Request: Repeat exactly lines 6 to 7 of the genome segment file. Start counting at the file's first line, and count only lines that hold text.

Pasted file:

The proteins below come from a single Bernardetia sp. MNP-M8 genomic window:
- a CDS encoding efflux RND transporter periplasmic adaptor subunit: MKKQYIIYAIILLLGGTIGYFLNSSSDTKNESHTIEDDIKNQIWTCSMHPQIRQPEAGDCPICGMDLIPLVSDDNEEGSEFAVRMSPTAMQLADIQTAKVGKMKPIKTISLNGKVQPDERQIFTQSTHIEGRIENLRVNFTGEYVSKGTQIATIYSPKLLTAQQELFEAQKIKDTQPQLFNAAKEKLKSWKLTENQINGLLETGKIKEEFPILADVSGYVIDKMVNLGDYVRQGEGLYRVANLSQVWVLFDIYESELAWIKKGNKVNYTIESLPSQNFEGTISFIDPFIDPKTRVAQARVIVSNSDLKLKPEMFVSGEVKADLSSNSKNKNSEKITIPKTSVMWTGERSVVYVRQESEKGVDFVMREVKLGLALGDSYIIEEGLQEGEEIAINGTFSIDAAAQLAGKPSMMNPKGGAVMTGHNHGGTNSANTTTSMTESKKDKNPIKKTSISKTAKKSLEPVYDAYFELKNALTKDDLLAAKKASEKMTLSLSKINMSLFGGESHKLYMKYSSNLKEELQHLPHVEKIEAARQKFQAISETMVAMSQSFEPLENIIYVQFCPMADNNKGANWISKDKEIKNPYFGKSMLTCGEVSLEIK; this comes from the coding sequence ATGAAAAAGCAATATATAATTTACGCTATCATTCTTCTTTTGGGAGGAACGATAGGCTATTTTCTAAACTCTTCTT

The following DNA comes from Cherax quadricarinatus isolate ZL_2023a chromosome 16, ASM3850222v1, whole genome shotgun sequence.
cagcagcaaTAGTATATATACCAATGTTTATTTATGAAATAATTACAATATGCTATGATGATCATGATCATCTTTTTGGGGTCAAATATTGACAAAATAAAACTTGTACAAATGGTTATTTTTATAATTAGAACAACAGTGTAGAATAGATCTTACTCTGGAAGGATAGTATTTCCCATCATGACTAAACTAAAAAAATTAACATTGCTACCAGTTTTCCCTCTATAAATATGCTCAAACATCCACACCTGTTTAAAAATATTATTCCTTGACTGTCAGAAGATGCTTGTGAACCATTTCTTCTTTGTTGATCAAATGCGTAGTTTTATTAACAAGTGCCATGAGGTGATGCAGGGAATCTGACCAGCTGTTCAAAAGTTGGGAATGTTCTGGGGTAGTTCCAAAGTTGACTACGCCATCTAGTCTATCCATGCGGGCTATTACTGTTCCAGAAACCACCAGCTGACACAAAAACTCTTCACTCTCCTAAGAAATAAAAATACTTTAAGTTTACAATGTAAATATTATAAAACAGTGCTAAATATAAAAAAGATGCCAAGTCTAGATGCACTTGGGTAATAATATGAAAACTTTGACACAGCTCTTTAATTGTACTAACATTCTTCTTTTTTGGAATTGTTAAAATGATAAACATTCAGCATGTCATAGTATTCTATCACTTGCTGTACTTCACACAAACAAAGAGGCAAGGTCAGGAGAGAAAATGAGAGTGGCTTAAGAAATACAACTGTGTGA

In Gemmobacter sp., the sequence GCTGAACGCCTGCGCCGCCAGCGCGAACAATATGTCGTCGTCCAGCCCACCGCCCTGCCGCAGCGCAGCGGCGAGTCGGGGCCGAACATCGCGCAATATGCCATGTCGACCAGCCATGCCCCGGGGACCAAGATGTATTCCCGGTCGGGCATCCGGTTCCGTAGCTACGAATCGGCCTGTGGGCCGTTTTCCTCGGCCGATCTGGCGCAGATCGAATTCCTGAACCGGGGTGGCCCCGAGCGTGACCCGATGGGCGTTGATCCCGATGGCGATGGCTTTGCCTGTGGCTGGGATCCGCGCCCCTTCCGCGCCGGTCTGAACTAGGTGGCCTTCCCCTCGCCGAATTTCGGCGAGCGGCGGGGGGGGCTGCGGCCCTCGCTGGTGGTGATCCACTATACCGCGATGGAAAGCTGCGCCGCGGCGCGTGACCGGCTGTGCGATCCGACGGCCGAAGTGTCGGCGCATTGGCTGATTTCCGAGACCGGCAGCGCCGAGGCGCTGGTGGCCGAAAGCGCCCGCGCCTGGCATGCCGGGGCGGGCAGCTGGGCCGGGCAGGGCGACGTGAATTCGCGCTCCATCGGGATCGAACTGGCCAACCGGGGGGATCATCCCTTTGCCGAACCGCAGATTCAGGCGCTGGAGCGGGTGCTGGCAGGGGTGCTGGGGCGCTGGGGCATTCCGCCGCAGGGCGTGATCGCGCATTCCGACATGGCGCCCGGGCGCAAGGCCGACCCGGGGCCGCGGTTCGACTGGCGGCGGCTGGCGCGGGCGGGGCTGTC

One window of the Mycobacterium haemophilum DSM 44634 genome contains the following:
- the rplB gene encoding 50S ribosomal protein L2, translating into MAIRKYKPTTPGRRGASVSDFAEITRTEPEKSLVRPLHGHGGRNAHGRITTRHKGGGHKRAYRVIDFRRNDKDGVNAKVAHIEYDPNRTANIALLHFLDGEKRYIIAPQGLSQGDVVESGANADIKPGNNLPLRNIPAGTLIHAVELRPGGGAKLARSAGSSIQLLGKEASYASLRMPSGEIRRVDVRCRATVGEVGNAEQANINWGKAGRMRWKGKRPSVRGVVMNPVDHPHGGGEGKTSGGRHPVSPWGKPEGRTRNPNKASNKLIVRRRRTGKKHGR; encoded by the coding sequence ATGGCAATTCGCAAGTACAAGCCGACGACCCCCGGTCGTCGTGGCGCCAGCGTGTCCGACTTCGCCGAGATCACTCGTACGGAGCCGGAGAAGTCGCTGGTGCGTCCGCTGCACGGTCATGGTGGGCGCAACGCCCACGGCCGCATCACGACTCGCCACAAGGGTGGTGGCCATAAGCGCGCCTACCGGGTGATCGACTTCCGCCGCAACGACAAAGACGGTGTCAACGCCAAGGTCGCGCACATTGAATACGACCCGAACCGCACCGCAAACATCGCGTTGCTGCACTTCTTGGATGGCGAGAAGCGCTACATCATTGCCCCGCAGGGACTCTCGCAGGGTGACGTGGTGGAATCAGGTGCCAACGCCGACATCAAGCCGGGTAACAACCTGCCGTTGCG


One window of the Mycobacterium haemophilum DSM 44634 genome contains the following:
- the rplB gene encoding 50S ribosomal protein L2, translating into MAIRKYKPTTPGRRGASVSDFAEITRTEPEKSLVRPLHGHGGRNAHGRITTRHKGGGHKRAYRVIDFRRNDKDGVNAKVAHIEYDPNRTANIALLHFLDGEKRYIIAPQGLSQGDVVESGANADIKPGNNLPLRNIPAGTLIHAVELRPGGGAKLARSAGSSIQLLGKEASYASLRMPSGEIRRVDVRCRATVGEVGNAEQANINWGKAGRMRWKGKRPSVRGVVMNPVDHPHGGGEGKTSGGRHPVSPWGKPEGRTRNPNKASNKLIVRRRRTGKKHGR; encoded by the coding sequence ATGGCAATTCGCAAGTACAAGCCGACGACCCCCGGTCGTCGTGGCGCCAGCGTGTCCGACTTCGCCGAGATCACTCGTACGGAGCCGGAGAAGTCGCTGGTGCGTCCGCTGCACGGTCATGGTGGGCGCAACGCCCACGGCCGCATCACGACTCGCCACAAGGGTGGTGGCCATAAGCGCGCCTACCGGGTGATCGACTTCCGCCGCAACGACAAAGACGGTGTCAACGCCAAGGTCGCGCACATTGAATACGACCCGAACCGCACCGCAAACATCGCGTTGCTGCACTTCTTGGATGGCGAGAAGCGCTACATCATTGCCCCGCAGGGACTCTCGCAGGGTGACGTGGTGGAATCAGGTGCCAACGCCGACATCAAGCCGGGTAACAACCTGCCGTTGCG